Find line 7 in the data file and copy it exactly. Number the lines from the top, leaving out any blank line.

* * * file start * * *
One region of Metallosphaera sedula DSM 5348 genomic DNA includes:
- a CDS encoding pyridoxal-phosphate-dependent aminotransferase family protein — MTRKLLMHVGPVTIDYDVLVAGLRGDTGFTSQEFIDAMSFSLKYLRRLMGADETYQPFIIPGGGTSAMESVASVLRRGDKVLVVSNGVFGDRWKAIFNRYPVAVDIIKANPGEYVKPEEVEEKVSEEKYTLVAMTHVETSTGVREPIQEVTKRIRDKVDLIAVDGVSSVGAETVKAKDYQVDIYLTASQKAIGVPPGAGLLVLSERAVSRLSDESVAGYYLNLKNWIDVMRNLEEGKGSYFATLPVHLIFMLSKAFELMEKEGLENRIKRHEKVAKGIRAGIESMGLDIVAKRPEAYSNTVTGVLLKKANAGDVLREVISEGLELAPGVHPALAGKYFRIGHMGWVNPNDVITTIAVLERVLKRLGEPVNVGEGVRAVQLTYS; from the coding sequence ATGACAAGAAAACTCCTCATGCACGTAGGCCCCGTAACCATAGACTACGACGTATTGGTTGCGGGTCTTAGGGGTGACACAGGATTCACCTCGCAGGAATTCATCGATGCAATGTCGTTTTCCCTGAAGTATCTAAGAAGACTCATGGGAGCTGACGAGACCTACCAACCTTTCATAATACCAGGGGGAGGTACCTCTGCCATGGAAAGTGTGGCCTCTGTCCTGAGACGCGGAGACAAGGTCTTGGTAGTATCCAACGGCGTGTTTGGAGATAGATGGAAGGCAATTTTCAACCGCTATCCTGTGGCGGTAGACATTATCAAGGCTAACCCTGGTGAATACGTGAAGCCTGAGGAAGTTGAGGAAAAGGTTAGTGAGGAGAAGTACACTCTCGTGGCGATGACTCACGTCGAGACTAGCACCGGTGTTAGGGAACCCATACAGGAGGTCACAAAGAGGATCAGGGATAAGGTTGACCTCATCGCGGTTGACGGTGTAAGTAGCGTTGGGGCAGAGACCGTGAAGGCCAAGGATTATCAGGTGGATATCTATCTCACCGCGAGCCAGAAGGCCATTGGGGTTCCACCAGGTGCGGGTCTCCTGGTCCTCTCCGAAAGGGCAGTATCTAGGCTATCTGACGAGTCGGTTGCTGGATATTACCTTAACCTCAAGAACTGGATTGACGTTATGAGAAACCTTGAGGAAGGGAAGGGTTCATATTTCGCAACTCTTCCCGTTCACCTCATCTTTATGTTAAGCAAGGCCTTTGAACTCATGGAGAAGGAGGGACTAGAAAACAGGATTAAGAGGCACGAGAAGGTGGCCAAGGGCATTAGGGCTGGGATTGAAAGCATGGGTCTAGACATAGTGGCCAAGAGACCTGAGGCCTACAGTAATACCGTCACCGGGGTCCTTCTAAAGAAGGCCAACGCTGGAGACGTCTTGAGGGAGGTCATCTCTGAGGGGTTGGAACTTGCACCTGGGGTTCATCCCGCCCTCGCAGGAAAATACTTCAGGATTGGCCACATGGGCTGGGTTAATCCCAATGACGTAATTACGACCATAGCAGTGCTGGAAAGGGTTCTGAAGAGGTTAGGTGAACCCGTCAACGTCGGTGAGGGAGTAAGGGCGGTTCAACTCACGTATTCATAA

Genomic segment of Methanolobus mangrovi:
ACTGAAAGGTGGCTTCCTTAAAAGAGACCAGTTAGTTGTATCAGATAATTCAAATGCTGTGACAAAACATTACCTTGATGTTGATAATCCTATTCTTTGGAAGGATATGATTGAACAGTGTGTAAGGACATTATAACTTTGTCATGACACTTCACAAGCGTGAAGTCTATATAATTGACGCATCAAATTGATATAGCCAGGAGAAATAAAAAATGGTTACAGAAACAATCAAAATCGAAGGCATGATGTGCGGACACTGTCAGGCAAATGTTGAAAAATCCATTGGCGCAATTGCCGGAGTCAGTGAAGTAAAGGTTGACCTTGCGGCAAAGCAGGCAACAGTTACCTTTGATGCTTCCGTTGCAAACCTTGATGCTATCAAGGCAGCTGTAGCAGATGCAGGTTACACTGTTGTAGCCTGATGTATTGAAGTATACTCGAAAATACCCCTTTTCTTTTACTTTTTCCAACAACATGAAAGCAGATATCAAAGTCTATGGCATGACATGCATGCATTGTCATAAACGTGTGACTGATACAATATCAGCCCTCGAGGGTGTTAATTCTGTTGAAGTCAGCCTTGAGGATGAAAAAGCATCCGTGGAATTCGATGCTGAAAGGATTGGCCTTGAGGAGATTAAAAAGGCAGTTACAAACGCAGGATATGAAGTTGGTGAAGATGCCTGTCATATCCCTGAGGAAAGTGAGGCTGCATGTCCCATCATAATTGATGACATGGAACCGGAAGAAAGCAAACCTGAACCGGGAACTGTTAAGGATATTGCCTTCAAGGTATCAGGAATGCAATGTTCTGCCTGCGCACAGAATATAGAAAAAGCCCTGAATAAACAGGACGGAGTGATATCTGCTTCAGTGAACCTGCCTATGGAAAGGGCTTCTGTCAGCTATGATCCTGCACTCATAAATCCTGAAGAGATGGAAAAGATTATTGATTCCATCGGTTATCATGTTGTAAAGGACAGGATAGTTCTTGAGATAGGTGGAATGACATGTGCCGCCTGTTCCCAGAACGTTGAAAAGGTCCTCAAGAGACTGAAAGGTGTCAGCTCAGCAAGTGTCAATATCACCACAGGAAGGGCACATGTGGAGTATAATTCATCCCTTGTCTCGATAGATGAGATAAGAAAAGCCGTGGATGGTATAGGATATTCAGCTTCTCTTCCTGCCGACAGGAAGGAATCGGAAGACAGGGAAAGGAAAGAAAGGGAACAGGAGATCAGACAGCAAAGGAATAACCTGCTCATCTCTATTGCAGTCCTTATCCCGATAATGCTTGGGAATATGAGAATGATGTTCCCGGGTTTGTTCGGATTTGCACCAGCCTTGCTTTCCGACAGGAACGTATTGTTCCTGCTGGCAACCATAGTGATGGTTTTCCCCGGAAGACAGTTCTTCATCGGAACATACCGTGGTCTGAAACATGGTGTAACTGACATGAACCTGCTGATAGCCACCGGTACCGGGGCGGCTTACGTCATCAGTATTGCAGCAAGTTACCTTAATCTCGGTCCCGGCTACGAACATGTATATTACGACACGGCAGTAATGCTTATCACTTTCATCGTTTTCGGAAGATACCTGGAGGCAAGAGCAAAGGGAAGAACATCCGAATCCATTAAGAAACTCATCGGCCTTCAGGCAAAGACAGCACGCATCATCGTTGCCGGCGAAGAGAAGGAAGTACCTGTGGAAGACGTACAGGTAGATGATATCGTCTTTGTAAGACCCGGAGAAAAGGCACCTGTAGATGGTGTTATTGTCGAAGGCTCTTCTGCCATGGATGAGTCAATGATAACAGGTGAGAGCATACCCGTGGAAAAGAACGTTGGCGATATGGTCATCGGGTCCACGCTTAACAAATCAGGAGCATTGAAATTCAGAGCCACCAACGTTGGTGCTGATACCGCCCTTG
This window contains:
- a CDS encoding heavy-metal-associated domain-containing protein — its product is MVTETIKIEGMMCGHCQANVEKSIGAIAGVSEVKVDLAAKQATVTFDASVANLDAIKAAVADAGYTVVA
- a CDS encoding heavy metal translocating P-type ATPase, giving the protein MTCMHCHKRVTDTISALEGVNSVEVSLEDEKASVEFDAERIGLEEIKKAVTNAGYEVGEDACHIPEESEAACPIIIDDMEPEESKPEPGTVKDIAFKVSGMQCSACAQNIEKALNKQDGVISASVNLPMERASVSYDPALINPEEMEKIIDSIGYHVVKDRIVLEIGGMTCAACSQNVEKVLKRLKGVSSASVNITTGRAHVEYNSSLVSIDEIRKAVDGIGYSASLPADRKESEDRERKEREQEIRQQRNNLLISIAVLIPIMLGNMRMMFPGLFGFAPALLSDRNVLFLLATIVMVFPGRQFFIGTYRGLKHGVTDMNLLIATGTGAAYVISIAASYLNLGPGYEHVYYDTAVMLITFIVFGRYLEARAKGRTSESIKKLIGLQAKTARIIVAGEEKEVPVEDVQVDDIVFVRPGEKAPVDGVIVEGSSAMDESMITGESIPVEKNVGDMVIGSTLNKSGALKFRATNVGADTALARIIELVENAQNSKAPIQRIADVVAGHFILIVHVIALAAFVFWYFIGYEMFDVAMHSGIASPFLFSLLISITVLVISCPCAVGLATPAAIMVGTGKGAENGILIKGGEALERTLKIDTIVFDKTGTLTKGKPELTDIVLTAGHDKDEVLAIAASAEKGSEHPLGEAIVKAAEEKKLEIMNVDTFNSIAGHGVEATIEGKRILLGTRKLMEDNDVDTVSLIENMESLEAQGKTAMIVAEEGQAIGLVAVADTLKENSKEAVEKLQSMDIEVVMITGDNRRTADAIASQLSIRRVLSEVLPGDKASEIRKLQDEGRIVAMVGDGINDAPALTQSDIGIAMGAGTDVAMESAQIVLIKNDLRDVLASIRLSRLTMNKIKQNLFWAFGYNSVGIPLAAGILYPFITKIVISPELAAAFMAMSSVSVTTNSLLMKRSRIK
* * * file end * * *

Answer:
- a CDS encoding heavy metal translocating P-type ATPase, giving the protein MTCMHCHKRVTDTISALEGVNSVEVSLEDEKASVEFDAERIGLEEIKKAVTNAGYEVGEDACHIPEESEAACPIIIDDMEPEESKPEPGTVKDIAFKVSGMQCSACAQNIEKALNKQDGVISASVNLPMERASVSYDPALINPEEMEKIIDSIGYHVVKDRIVLEIGGMTCAACSQNVEKVLKRLKGVSSASVNITTGRAHVEYNSSLVSIDEIRKAVDGIGYSASLPADRKESEDRERKEREQEIRQQRNNLLISIAVLIPIMLGNMRMMFPGLFGFAPALLSDRNVLFLLATIVMVFPGRQFFIGTYRGLKHGVTDMNLLIATGTGAAYVISIAASYLNLGPGYEHVYYDTAVMLITFIVFGRYLEARAKGRTSESIKKLIGLQAKTARIIVAGEEKEVPVEDVQVDDIVFVRPGEKAPVDGVIVEGSSAMDESMITGESIPVEKNVGDMVIGSTLNKSGALKFRATNVGADTALARIIELVENAQNSKAPIQRIADVVAGHFILIVHVIALAAFVFWYFIGYEMFDVAMHSGIASPFLFSLLISITVLVISCPCAVGLATPAAIMVGTGKGAENGILIKGGEALERTLKIDTIVFDKTGTLTKGKPELTDIVLTAGHDKDEVLAIAASAEKGSEHPLGEAIVKAAEEKKLEIMNVDTFNSIAGHGVEATIEGKRILLGTRKLMEDNDVDTVSLIENMESLEAQGKTAMIVAEEGQAIGLVAVADTLKENSKEAVEKLQSMDIEVVMITGDNRRTADAIASQLSIRRVLSEVLPGDKASEIRKLQDEGRIVAMVGDGINDAPALTQSDIGIAMGAGTDVAMESAQIVLIKNDLRDVLASIRLSRLTMNKIKQNLFWAFGYNSVGIPLAAGILYPFITKIVISPELAAAFMAMSSVSVTTNSLLMKRSRIK